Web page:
CONWAY, SC (WMBF) - More than 150,000 people are feared dead after a 7.0 earthquake ripped through Haiti on January 12. While Coastal Carolina University may be thousands of miles away from its epicenter, the effects are hitting too close to home for one student.
Pierre Henry Valdema is Coastal Carolina's only Haitian student, majoring in computer science and math. While he joins his sister - now an American citizen - at the Conway school, he almost waved his degree goodbye after learning his hometown in Haiti came crumbling to the ground.
"My best friend, I saw him just 24 hours [before the earthquake struck]," recalled Valdema. "The school collapsed and he was dead. I just couldn't believe it."
His best friend didn't survive the initial earthquake, and for 24 hours straight, the safety of his family was anyone's guess.
"They said something really bad happened in Haiti. Then I tried to call them, and I couldn't reach them," said Valdema, when asked how long it took to make contact with his loved ones.
Valdema's family lives 25 minutes from the epicenter of the Port-au-Prince earthquake, and while his home may still be standing, his parent's services are in desperate need.
Valdema's father is an Episcopalian minister of six different churches and elementary schools - one of which was completely destroyed in the earthquake. The remaining five, all of which suffered severe damage, are now home to hundreds who lost everything. His mother, a nutritionist, is now helping to nurse more than 800 children back to health at a Haitian clinic.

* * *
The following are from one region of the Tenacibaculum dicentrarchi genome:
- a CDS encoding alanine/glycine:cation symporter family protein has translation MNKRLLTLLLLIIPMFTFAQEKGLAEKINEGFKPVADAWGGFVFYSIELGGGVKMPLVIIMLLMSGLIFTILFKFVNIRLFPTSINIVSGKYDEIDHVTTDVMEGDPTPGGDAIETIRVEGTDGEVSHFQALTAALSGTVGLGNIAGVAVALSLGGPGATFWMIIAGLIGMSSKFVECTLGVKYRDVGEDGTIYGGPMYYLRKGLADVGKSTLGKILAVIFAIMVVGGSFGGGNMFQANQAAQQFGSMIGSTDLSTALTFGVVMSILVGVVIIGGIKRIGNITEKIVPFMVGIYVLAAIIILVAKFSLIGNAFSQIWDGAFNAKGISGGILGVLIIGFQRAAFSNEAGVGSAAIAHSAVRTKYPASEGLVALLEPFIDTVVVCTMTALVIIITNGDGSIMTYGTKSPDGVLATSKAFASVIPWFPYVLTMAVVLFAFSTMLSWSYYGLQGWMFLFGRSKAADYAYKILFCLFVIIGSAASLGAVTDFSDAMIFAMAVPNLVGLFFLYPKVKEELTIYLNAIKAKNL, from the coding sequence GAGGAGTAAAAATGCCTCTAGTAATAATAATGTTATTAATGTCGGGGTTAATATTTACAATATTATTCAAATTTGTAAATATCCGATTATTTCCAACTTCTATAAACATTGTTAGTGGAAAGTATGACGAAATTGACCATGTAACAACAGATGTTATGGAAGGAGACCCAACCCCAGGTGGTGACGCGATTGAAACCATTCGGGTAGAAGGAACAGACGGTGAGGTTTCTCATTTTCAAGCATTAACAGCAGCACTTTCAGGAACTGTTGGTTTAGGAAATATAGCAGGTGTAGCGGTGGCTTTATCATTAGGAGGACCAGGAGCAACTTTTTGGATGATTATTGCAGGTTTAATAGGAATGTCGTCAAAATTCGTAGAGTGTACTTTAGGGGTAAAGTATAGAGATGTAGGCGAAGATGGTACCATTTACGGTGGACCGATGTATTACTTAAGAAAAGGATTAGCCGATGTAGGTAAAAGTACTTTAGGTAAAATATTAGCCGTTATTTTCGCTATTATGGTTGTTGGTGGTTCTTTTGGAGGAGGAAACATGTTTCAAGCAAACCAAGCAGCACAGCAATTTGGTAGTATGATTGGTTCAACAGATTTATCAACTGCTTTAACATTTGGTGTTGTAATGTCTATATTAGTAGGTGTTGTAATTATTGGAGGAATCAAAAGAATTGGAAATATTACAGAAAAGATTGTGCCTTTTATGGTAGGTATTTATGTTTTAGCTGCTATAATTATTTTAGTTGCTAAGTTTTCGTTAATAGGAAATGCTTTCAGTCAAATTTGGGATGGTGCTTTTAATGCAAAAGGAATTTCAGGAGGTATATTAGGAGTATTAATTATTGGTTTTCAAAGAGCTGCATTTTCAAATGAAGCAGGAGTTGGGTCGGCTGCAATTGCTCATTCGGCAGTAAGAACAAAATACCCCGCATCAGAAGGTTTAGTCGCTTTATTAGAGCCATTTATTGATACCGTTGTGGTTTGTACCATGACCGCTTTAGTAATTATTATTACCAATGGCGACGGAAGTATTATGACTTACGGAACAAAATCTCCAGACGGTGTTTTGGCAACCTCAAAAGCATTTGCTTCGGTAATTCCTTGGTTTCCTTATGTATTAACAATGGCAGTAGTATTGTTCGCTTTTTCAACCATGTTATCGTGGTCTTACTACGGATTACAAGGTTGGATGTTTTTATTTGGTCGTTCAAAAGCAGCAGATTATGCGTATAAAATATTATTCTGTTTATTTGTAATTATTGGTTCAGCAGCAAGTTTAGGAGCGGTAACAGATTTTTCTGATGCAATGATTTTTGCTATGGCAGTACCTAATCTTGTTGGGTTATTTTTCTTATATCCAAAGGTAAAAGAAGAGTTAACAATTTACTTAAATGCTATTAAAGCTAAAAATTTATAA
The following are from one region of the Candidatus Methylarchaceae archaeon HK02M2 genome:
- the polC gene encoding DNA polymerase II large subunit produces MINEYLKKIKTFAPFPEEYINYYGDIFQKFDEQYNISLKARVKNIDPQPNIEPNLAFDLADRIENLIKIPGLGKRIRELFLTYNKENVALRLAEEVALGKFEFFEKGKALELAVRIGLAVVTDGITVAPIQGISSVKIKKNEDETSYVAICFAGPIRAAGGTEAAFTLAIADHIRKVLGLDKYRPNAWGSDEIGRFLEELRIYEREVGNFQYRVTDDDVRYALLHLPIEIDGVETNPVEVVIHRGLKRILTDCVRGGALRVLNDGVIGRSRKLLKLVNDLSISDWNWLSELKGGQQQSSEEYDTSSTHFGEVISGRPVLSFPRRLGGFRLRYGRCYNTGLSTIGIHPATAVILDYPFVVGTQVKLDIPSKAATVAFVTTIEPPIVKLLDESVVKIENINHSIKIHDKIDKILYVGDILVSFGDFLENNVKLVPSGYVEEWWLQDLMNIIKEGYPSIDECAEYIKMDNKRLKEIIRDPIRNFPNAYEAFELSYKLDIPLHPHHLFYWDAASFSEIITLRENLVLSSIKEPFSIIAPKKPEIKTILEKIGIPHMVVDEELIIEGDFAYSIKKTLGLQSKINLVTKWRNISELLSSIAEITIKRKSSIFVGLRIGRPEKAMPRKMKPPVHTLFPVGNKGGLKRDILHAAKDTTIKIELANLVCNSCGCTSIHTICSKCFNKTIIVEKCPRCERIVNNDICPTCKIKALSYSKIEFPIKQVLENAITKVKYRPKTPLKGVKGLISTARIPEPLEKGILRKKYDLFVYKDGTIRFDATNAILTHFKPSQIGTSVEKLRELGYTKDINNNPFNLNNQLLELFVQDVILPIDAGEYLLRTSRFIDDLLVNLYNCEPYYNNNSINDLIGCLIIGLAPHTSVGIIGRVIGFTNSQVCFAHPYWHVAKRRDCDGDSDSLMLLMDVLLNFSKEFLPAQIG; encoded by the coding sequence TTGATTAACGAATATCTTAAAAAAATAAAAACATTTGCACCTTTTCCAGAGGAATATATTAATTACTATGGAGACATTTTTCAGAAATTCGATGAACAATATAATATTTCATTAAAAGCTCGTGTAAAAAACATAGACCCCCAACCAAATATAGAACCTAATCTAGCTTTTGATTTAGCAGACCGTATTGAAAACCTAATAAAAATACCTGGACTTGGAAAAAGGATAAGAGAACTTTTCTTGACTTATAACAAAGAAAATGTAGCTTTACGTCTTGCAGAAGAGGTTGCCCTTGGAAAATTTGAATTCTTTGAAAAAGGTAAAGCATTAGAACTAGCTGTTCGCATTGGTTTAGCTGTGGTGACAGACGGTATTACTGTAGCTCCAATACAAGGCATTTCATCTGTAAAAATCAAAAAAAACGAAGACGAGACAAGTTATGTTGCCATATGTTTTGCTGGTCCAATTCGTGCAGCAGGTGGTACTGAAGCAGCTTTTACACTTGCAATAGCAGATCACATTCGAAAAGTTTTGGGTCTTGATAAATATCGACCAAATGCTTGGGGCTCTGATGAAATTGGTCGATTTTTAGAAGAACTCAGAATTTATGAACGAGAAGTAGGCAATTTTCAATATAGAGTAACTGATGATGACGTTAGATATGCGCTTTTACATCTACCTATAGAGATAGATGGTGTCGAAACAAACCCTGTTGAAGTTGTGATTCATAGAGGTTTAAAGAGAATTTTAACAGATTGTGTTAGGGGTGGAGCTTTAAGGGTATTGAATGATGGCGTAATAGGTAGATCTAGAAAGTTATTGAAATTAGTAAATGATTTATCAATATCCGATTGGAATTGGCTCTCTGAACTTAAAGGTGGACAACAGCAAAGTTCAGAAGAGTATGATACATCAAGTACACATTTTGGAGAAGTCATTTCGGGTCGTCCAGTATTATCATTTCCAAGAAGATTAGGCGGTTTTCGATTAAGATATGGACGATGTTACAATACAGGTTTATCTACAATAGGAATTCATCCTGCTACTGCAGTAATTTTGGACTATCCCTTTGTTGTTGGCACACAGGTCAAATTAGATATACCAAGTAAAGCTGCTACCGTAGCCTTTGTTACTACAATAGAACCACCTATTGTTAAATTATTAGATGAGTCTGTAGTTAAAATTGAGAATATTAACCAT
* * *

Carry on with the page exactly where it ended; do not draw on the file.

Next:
With their efforts stretched thin, his parents dropped a bombshell from Haiti. Because of the earthquake, his parents were no longer able to financially provide for his schooling in the U.S.
Coastal Carolina President David DeCenzo caught wind of Valdema's conflict less than two weeks after the earthquake. After sending an email to Valdema and his sister, a senior at Coastal, DeCenzo gave Valdema new hope for the future.
"We kind of put our heads together and said, 'What would be the best course of action?'" said DeCenzo. "[We] came up with the solution and that was to offer him a scholarship so he could continue his education."
The award will also provide funds for books, meal plans and housing. Valdema says moments after learning of DeCenzo's contribution, he told his family back in Haiti of the good news with a text.
"I couldn't get a hold of [my father] at first, and then he sent me a text back saying 'Glory to God," he said.
Valdema says after graduating from Coastal Carolina, he plans on pursuing a master's degree and someday returning to Haiti.
"It's a big responsibility now - to get in as much education as I can," Valdema said.
With just one year of school to go, his determination to make his family proud is stronger than ever.